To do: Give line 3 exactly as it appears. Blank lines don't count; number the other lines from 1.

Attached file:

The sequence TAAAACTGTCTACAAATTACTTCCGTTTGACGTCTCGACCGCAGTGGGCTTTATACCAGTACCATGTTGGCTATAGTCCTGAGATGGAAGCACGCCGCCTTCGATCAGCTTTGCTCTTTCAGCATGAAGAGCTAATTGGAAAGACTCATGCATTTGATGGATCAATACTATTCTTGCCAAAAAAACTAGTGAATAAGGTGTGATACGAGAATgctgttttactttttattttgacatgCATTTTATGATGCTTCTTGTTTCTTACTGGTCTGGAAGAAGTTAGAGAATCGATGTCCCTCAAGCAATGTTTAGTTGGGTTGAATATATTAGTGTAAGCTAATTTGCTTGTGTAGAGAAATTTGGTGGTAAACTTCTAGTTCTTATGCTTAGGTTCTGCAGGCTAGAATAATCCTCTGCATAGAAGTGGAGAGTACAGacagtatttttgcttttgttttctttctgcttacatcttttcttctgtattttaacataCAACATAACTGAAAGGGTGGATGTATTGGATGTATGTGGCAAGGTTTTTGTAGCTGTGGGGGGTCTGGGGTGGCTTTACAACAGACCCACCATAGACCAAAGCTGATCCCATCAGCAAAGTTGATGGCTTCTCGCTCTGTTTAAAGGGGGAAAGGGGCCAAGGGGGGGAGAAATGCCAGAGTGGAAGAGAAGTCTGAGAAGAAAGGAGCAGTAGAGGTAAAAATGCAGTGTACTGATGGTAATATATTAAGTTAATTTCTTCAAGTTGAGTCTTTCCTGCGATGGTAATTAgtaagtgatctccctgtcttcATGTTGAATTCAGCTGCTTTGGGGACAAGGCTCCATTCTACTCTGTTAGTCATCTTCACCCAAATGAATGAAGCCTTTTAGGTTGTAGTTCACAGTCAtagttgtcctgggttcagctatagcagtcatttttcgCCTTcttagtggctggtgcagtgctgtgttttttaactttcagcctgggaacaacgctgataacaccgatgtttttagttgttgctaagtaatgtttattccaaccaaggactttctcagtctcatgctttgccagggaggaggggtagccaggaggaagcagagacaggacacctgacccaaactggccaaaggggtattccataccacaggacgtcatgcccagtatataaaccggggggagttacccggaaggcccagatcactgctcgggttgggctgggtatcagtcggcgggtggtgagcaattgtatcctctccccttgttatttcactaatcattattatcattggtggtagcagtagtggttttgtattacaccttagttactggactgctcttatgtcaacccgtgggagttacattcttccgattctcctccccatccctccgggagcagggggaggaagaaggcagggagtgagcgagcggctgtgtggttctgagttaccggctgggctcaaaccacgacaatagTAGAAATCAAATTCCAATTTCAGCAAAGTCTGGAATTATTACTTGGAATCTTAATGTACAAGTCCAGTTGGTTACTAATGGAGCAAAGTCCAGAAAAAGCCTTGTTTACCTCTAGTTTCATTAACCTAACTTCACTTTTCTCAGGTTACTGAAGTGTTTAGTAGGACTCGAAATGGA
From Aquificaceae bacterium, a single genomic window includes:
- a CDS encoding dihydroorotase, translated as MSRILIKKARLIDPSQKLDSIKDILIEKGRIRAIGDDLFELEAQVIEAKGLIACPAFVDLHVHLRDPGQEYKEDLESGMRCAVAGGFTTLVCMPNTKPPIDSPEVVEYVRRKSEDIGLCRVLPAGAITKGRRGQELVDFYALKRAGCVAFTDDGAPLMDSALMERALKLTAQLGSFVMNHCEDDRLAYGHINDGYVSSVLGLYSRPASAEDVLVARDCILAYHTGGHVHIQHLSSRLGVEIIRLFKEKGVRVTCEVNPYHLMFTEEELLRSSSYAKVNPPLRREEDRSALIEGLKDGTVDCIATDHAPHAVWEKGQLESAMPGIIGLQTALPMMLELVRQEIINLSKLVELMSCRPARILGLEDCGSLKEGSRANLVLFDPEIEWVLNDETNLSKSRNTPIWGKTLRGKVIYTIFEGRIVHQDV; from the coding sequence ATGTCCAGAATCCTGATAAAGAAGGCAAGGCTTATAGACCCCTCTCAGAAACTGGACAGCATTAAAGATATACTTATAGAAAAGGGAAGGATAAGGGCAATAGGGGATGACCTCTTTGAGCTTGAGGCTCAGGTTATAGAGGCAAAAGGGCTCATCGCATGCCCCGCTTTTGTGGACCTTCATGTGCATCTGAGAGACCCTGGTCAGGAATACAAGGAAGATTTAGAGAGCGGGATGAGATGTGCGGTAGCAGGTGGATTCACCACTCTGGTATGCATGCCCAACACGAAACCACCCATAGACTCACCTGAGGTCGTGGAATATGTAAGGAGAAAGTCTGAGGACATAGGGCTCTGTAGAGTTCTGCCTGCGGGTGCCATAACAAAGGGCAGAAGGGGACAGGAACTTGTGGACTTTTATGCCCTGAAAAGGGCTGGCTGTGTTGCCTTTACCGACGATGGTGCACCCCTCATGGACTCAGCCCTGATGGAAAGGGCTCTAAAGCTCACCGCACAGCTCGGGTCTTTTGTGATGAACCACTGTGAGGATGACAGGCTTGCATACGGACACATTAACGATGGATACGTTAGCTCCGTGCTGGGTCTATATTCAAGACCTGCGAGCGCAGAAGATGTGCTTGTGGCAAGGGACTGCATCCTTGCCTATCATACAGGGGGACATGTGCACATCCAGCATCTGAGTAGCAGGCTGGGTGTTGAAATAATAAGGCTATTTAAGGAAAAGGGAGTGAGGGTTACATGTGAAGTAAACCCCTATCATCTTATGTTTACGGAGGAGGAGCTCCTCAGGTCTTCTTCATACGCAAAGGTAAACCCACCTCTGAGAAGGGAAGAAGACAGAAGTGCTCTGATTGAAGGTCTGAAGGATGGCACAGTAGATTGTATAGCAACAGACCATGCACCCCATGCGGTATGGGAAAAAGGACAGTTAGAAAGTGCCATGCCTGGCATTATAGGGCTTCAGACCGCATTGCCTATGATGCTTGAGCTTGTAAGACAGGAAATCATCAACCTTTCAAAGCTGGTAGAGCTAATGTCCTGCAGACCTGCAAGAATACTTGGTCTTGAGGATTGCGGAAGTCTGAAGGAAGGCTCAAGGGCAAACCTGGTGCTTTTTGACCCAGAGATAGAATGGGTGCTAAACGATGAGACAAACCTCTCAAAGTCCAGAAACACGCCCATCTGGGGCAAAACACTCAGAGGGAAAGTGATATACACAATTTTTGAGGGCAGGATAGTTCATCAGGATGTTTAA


- a CDS encoding dihydroorotase, translated as MSRILIKKARLIDPSQKLDSIKDILIEKGRIRAIGDDLFELEAQVIEAKGLIACPAFVDLHVHLRDPGQEYKEDLESGMRCAVAGGFTTLVCMPNTKPPIDSPEVVEYVRRKSEDIGLCRVLPAGAITKGRRGQELVDFYALKRAGCVAFTDDGAPLMDSALMERALKLTAQLGSFVMNHCEDDRLAYGHINDGYVSSVLGLYSRPASAEDVLVARDCILAYHTGGHVHIQHLSSRLGVEIIRLFKEKGVRVTCEVNPYHLMFTEEELLRSSSYAKVNPPLRREEDRSALIEGLKDGTVDCIATDHAPHAVWEKGQLESAMPGIIGLQTALPMMLELVRQEIINLSKLVELMSCRPARILGLEDCGSLKEGSRANLVLFDPEIEWVLNDETNLSKSRNTPIWGKTLRGKVIYTIFEGRIVHQDV; from the coding sequence ATGTCCAGAATCCTGATAAAGAAGGCAAGGCTTATAGACCCCTCTCAGAAACTGGACAGCATTAAAGATATACTTATAGAAAAGGGAAGGATAAGGGCAATAGGGGATGACCTCTTTGAGCTTGAGGCTCAGGTTATAGAGGCAAAAGGGCTCATCGCATGCCCCGCTTTTGTGGACCTTCATGTGCATCTGAGAGACCCTGGTCAGGAATACAAGGAAGATTTAGAGAGCGGGATGAGATGTGCGGTAGCAGGTGGATTCACCACTCTGGTATGCATGCCCAACACGAAACCACCCATAGACTCACCTGAGGTCGTGGAATATGTAAGGAGAAAGTCTGAGGACATAGGGCTCTGTAGAGTTCTGCCTGCGGGTGCCATAACAAAGGGCAGAAGGGGACAGGAACTTGTGGACTTTTATGCCCTGAAAAGGGCTGGCTGTGTTGCCTTTACCGACGATGGTGCACCCCTCATGGACTCAGCCCTGATGGAAAGGGCTCTAAAGCTCACCGCACAGCTCGGGTCTTTTGTGATGAACCACTGTGAGGATGACAGGCTTGCATACGGACACATTAACGATGGATACGTTAGCTCCGTGCTGGGTCTATATTCAAGACCTGCGAGCGCAGAAGATGTGCTTGTGGCAAGGGACTGCATCCTTGCCTATCATACAGGGGGACATGTGCACATCCAGCATCTGAGTAGCAGGCTGGGTGTTGAAATAATAAGGCTATTTAAGGAAAAGGGAGTGAGGGTTACATGTGAAGTAAACCCCTATCATCTTATGTTTACGGAGGAGGAGCTCCTCAGGTCTTCTTCATACGCAAAGGTAAACCCACCTCTGAGAAGGGAAGAAGACAGAAGTGCTCTGATTGAAGGTCTGAAGGATGGCACAGTAGATTGTATAGCAACAGACCATGCACCCCATGCGGTATGGGAAAAAGGACAGTTAGAAAGTGCCATGCCTGGCATTATAGGGCTTCAGACCGCATTGCCTATGATGCTTGAGCTTGTAAGACAGGAAATCATCAACCTTTCAAAGCTGGTAGAGCTAATGTCCTGCAGACCTGCAAGAATACTTGGTCTTGAGGATTGCGGAAGTCTGAAGGAAGGCTCAAGGGCAAACCTGGTGCTTTTTGACCCAGAGATAGAATGGGTGCTAAACGATGAGACAAACCTCTCAAAGTCCAGAAACACGCCCATCTGGGGCAAAACACTCAGAGGGAAAGTGATATACACAATTTTTGAGGGCAGGATAGTTCATCAGGATGTTTAA